Remembering they are still children but being strict in our belief that they test frequently and always have a fast acting sugar available. Reinforcing how proud we are of them when they are getting it right, testing and being responsible even if the number isn’t what we want.

Now that we have been on the sensor about 1 month, I am really curious to start and see where our A1C’s will be. I am looking for a good grade!

Tuesday, October 13, 2009

Scary Thing Happened!

A month ago we got a call that our oldest son Adam was wide awake but not responding to his friends. His friends tested him and he was 279. They called me and said he is like awake and its not a low blood sugar but he’s not really responding to us. 911 was called. My husband and I raced to where he was, and promptly tested him, he was 31. 911 arrived and started an iv which brought him back within minutes.

Just when you think you have it covered you find that you really have to check and double check. The things we learned:

This is our opinion only please check with your doctor on medical care.

1. Treat the symptom immediately (we relied on what he’s friends told us). Knowing he wasn’t responding we should have treated that low blood sugar symptom.
2. Adam was unable to drink a drink box, his friends did not know where his emergency kit was. We have now given everyone a lesson and have shown them where his kit is kept in his car. He had the visor case but with tablets in it we have now added sugar packages.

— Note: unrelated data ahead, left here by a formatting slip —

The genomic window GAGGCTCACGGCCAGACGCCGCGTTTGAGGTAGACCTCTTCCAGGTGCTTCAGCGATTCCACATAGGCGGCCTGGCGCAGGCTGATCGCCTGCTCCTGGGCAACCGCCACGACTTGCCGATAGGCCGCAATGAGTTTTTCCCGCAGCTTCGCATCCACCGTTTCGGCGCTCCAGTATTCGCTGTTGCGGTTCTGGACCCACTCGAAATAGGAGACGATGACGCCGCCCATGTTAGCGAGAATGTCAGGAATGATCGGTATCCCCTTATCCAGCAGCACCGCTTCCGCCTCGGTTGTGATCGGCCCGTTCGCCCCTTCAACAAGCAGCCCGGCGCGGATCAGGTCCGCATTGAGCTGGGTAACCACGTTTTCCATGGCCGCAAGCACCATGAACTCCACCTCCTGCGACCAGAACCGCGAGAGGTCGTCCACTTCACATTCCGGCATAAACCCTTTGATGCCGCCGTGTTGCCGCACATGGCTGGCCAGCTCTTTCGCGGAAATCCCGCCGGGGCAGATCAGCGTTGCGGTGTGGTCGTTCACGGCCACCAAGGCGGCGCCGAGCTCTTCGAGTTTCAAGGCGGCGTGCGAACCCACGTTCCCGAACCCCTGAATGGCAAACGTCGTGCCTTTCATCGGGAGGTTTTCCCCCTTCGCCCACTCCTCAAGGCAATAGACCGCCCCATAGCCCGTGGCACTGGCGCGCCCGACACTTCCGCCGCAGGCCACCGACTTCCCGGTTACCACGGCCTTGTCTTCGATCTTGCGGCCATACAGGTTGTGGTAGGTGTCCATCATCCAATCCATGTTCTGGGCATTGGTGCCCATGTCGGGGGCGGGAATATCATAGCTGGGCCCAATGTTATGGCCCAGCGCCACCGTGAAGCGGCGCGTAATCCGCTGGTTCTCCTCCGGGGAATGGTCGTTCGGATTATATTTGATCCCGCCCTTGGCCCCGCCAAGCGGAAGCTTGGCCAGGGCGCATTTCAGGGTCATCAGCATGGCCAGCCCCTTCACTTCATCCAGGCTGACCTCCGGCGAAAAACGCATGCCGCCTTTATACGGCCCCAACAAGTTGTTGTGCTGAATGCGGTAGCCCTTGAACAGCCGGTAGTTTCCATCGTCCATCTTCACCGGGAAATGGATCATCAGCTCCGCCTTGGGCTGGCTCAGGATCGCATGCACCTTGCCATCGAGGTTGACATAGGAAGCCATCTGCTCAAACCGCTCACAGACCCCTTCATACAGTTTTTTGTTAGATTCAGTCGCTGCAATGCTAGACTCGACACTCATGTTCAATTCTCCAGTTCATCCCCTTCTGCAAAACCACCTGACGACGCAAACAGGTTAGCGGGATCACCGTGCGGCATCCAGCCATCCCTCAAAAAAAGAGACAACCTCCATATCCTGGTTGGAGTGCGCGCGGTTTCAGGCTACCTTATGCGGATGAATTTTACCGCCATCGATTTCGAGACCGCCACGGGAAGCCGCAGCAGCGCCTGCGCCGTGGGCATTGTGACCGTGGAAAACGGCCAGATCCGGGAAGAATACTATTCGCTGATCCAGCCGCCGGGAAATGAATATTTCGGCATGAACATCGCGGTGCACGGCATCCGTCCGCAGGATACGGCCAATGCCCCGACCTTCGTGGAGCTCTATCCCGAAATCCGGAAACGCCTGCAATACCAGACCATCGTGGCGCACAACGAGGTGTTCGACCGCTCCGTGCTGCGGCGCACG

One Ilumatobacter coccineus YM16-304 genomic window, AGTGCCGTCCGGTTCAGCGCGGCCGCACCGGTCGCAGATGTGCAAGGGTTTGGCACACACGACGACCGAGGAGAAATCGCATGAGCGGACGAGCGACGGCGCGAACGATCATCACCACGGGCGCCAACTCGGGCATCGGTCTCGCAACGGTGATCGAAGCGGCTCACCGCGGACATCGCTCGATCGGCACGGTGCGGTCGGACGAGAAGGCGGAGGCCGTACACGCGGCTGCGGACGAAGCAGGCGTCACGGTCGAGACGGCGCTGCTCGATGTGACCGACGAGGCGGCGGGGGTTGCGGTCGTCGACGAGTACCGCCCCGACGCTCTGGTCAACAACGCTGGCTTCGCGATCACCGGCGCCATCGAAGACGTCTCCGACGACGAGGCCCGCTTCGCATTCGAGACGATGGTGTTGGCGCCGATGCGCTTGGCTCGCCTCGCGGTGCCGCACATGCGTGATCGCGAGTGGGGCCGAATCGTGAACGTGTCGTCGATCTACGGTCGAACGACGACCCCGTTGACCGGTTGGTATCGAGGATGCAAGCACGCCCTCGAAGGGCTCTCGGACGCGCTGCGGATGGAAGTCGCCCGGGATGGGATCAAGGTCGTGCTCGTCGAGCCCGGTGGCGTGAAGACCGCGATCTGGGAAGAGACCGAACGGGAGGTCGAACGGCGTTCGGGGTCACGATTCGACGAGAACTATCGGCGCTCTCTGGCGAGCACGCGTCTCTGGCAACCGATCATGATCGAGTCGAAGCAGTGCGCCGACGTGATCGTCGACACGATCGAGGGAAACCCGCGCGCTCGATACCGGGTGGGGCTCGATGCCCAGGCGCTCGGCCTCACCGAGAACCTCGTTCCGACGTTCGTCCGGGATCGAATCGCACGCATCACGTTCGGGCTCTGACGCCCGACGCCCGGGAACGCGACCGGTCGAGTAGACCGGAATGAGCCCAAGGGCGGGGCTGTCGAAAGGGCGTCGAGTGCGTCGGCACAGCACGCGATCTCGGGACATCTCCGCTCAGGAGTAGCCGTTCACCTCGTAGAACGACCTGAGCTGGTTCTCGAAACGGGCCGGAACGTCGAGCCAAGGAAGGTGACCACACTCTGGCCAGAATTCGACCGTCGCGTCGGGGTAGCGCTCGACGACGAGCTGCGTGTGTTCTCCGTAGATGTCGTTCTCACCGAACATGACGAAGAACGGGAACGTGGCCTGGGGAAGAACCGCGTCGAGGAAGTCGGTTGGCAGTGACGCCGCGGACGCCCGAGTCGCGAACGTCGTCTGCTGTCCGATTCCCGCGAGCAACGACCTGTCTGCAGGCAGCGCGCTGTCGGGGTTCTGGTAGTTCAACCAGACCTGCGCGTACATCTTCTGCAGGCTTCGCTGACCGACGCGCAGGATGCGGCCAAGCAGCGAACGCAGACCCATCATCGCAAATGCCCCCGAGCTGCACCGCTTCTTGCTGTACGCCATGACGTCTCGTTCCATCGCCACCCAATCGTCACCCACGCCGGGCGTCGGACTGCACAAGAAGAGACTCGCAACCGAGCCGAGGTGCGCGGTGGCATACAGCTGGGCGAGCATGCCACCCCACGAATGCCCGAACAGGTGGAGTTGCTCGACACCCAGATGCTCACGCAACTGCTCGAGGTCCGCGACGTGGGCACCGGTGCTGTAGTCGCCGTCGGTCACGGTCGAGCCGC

3. Make sure friends know how to test them (wipe off their fingers) etc.

One thing that I had never witnesses was the inability to drink. We tried a drink box but the juice just accumulated in his mouth so we couldn’t give that to him in fear that he would choke.

Important piece of information that I gained: (Its good to focus on a positive )

The paramedic told me something that I thought was very helpful, he said to carry sugar packages around with you, in your car in your purse. If something like this happens simply empty the sugar package on their Tongue and it will dissolve and its pure sugar.
Best of all you can grab some of these anywhere. So we have added the packets to all our emergency kits.

Hope we have given you some insight. Adam is fine.

Saturday, October 3, 2009

Wow, Have We Come A Long Way!